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Our Mission

Generation Exchange connects students and older adults in order to exchange knowledge and understanding about technology while creating new connections of engagement, purpose, and leadership between generations. 

Generation Exchange is an organization built on three beliefs: 

1) We believe that technology should be easy and accessible for everyone: no one left behind, no exceptions; 

2) We believe our rapid technological evolution has created a generation gap, to the detriment of all age groups. This gap disempowers and isolates older generations, while it creates barriers for younger generations to connect with the wealth of insight and experience older generations have to offer them; and, 

3) We believe technology has the power to dramatically enhance the lives of older generations, and reconnect them as a resource to the larger community. 

Generation Exchange currently acts on these three beliefs by holding free workshops that connect younger volunteers with older adults in order to share digital technology knowledge and experience while fostering greater confidence. Younger volunteers (Mentors) are paired one-on-one with older adults (Mentees) to answer their questions about devices such as phones, laptops, and tablets. There is never a curriculum, but rather Mentees are expected to come with their collection of questions. Mentors are trained to let these questions drive the coaching, and all participants are encouraged to begin with conversations sharing personal experiences rather than directly discussing technology.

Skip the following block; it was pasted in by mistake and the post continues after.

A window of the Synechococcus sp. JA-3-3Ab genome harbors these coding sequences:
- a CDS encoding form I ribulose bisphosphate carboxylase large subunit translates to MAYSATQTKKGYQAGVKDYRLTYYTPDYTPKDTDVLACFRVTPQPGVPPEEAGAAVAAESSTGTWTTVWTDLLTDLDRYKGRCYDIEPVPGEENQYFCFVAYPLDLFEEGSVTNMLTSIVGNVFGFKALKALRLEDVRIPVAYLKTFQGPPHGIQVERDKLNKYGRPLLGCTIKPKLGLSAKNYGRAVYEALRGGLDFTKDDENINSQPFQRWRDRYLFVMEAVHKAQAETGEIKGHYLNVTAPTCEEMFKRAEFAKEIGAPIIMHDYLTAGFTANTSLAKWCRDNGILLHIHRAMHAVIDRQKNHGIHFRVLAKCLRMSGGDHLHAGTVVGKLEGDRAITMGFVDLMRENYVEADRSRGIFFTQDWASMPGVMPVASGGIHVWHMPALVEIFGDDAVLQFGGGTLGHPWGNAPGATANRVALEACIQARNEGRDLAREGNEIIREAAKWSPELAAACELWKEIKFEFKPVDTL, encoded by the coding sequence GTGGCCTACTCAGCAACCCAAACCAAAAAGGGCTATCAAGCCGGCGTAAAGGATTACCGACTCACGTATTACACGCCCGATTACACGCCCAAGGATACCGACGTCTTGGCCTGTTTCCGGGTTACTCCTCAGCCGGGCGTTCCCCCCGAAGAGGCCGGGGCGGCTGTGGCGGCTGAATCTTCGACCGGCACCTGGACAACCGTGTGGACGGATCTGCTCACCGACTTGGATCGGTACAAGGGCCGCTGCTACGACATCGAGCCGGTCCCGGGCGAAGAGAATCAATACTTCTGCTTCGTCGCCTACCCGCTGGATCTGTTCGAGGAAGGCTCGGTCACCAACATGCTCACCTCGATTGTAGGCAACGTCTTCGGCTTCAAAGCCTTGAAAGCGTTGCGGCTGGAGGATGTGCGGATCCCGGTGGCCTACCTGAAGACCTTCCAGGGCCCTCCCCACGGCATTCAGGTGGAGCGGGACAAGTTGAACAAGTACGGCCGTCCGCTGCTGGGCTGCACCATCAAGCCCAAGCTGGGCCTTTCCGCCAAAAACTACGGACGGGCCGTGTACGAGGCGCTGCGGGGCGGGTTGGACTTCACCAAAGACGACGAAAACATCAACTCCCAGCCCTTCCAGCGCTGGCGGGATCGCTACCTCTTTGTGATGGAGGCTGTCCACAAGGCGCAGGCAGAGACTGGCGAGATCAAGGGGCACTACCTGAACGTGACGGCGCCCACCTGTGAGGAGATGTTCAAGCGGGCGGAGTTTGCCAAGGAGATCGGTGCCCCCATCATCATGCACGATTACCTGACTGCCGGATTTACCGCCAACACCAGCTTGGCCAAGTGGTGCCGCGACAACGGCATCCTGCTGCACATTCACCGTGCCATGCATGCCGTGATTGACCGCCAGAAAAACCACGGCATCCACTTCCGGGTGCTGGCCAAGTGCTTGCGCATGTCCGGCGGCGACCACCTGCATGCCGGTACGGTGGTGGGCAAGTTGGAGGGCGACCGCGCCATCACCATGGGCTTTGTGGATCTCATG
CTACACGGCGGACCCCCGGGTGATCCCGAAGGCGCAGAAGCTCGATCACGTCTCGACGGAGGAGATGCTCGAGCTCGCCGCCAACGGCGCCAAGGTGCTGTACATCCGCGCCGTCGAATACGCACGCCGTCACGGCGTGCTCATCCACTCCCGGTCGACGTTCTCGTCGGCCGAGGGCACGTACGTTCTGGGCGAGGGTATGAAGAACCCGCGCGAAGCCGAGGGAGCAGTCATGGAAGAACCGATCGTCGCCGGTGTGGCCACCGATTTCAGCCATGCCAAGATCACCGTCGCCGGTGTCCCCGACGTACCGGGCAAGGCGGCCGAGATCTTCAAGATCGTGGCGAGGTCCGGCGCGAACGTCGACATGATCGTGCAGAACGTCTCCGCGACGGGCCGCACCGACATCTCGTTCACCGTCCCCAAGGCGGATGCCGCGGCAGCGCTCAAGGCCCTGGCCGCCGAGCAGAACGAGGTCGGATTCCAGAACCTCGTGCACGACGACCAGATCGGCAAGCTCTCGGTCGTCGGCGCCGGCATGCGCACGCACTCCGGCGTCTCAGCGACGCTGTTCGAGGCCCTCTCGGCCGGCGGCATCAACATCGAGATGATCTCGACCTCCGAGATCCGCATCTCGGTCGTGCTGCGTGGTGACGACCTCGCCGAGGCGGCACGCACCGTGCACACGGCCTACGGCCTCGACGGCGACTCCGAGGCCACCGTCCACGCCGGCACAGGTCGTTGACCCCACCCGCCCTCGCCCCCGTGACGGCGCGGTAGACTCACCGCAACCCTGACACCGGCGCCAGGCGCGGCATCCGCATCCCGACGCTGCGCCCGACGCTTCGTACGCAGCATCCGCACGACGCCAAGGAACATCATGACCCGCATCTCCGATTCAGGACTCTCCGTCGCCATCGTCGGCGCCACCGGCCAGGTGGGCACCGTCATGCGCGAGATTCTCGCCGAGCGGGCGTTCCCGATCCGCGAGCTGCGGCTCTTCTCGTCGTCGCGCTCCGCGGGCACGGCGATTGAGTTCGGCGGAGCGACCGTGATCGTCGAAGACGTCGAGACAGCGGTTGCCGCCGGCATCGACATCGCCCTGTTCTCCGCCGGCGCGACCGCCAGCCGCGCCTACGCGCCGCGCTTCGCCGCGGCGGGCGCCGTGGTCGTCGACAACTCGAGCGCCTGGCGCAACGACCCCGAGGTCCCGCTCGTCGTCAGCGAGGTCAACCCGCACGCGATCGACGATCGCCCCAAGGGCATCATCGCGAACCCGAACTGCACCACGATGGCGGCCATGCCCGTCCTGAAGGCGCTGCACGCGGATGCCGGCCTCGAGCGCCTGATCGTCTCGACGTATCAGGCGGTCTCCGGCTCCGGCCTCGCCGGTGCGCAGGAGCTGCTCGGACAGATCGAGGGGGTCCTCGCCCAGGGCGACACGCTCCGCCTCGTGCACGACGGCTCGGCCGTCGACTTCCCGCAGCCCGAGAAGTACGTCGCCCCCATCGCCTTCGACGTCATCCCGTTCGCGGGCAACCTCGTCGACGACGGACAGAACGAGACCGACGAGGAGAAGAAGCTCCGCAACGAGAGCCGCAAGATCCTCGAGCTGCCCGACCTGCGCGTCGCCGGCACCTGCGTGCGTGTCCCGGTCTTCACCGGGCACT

We believe authentic respect is the prerequisite for constructive interpersonal exchange, and that interpersonal exchange creates trust as a powerful and fundamental path to empowerment and well-being. The one-on-one interactions in Generation Exchange workshops are mutually beneficial: they challenge the perceptions that separate generations. While Mentees at our workshops have been delighted with their new-found tech confidence and abilities, they also marvel at the volunteerism of their younger Mentors. The empowerment they experience directly contributes to their quality of life in connectedness, security, and vitality. Conversely, Mentors repeatedly express their appreciation for new levels of connection to their older partners in the program, and ultimately the older generations in their personal lives. The exigency they experience for their own knowledge offers them both purpose and a sense of leadership while they benefit from the seasoned perspectives, invaluable wisdom, and professional connections of their older counterparts.

Free monthly sessions have been held throughout 2018 and 2019 In Boulder, Colorado; as of Spring 2019 we have had over 500 participants. The number of participants per workshop has varied from 20 to 90 people, and the age of participants has ranged from 13 to 97 years old.  We are developing additional chapters in urban and rural University communities around Colorado including CSU at Fort Collins, Mesa University at Grand Junction, and University of Denver.

The seeming perception that older adults can’t or won’t undertake digital literacy is costing us all: as one college volunteer expressed: “Who decided we can’t have 75-year-old software developers?” We have been repeatedly inspired by our older participants’ transformations from lacking confidence to “ready to learn something new” and enjoying “going into the unknown.” Generation Exchange helps reframe the “Aging of America” from a problem to be solved to an untapped resource willing and able to give back and offer support to younger generations and to society at large.